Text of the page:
Mortgage rates inch up as the U.S. ‘housing market remains in the doldrums’: Freddie Mac

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The numbers: Mortgage rates are back up while the U.S. housing market contends with weak demand from buyers.

The 30-year fixed-rate mortgage averaged 6.42% as of December 29, according to data released by Freddie Mac on Thursday. 

That’s up 15 basis points from the previous week — one basis point is equal to one hundredth of a percentage point. 

Rates broke a six-week downward streak this week, as the housing market continues to suffer from a winter freeze.

Last week, the 30-year was at 6.27%. Last year, the 30-year was averaging at 3.11%

Rates are much lower than they were a month ago, when the 30-year was averaging above 7%.

The average rate on the 15-year mortgage slipped to 5.68%.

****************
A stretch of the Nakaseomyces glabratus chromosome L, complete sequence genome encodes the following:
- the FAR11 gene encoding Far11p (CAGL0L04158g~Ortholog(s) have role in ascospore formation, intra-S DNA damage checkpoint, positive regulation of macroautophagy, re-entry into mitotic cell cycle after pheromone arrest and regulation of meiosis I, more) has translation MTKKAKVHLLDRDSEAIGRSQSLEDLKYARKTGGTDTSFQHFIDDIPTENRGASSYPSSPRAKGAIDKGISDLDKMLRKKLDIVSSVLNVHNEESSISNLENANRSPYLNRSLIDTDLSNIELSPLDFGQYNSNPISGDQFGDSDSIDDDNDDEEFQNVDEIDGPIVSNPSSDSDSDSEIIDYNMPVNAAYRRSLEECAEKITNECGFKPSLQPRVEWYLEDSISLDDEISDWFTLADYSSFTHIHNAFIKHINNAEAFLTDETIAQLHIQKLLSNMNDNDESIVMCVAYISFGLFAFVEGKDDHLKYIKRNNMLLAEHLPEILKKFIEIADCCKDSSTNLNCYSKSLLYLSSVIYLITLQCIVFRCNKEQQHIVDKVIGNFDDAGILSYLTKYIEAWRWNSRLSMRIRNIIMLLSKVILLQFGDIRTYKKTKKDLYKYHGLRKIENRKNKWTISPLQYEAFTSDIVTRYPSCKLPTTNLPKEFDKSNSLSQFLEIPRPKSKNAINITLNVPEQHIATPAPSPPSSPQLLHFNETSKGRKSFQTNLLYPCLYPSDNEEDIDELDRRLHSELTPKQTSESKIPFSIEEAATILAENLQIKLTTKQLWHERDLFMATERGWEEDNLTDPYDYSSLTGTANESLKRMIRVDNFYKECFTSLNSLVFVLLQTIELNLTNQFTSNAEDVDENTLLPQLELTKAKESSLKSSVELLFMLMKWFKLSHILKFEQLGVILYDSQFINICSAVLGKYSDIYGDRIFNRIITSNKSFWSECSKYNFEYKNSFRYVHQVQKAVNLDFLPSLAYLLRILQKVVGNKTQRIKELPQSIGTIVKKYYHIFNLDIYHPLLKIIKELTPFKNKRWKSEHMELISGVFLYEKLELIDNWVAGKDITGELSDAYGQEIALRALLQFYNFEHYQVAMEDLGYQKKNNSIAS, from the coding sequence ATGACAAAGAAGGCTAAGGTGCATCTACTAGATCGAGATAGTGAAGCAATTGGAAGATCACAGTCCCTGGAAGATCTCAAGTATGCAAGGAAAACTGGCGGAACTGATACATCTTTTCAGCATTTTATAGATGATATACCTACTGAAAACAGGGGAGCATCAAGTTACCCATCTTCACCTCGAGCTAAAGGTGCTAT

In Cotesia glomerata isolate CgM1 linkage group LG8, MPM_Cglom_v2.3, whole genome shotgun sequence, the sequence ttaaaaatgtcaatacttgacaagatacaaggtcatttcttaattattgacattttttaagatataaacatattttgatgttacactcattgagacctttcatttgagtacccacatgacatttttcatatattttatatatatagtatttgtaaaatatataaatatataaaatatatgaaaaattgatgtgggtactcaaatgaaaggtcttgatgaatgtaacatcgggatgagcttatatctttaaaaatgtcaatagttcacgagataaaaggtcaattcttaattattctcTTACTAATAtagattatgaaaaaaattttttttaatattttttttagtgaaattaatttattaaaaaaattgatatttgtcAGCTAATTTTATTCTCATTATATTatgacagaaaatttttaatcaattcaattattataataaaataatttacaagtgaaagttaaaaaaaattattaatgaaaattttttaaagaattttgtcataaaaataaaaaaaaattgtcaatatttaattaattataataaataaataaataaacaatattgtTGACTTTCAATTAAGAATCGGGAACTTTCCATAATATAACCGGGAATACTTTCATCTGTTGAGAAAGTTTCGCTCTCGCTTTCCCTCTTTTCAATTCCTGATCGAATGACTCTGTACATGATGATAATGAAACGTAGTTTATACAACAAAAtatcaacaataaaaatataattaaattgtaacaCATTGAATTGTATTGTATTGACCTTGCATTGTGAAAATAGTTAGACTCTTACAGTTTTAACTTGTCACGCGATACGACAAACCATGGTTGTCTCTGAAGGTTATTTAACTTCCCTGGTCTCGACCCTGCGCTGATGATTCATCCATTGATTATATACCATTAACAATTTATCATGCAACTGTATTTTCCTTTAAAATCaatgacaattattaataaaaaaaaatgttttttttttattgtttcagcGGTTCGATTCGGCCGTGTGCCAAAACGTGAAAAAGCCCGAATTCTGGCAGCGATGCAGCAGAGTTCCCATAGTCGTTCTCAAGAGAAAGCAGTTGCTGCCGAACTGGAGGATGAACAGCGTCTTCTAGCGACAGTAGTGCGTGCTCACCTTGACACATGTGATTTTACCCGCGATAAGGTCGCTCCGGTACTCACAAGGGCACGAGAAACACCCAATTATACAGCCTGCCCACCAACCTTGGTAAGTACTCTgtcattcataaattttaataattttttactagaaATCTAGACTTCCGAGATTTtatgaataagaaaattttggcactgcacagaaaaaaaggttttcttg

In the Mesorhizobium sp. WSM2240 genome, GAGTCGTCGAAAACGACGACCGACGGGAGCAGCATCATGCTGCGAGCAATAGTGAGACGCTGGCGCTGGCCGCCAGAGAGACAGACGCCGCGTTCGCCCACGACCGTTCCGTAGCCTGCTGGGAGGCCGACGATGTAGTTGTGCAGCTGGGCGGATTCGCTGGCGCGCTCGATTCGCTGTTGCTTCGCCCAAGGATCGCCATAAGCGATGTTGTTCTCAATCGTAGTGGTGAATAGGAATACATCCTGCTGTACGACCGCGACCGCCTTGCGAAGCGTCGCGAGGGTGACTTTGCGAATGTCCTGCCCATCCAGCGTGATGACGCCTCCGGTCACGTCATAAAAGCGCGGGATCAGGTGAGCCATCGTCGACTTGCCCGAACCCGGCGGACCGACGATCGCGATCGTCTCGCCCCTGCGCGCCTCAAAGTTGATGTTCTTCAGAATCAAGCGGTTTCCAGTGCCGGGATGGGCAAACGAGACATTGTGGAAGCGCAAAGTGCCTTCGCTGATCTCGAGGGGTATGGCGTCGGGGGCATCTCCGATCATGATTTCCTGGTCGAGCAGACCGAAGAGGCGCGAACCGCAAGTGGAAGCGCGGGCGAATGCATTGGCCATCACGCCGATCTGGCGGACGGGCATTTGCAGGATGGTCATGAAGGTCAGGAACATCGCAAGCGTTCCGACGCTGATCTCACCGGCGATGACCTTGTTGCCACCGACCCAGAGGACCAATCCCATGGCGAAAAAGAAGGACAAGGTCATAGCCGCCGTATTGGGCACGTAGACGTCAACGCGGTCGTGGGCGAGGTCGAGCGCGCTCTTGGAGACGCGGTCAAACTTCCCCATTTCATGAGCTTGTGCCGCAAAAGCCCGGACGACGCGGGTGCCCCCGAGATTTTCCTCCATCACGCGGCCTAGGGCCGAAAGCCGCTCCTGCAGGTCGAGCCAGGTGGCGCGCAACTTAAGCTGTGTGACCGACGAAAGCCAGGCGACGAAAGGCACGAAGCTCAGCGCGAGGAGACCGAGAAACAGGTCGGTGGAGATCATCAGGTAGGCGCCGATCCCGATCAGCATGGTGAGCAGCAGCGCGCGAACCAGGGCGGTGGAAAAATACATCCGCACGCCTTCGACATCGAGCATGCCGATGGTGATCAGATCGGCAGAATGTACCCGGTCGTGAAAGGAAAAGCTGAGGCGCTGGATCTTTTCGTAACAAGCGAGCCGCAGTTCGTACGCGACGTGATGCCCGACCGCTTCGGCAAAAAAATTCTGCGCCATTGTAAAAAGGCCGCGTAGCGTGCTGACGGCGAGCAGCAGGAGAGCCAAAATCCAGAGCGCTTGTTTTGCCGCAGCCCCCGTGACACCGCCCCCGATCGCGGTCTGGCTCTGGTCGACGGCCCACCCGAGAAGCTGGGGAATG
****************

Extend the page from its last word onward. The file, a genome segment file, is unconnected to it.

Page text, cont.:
“The housing market remains in the doldrums with declining sales, inventory and prices,” Sam Khater, chief economist at Freddie Mac, said in a statement.

“The declines in sales and deceleration in home prices began swiftly earlier in 2022 but have moderated more recently,” he added.

“While the intensity of weakness is moderating, the market continues to decline and forward leading indicators suggest housing will remain weak throughout the winter,” Khater stated.

The yield on the 10-year Treasury note

dipped below 3.85% during the afternoon trading session on Thursday.

Got thoughts on the housing market? Write to MarketWatch reporter Aarthi Swaminathan at

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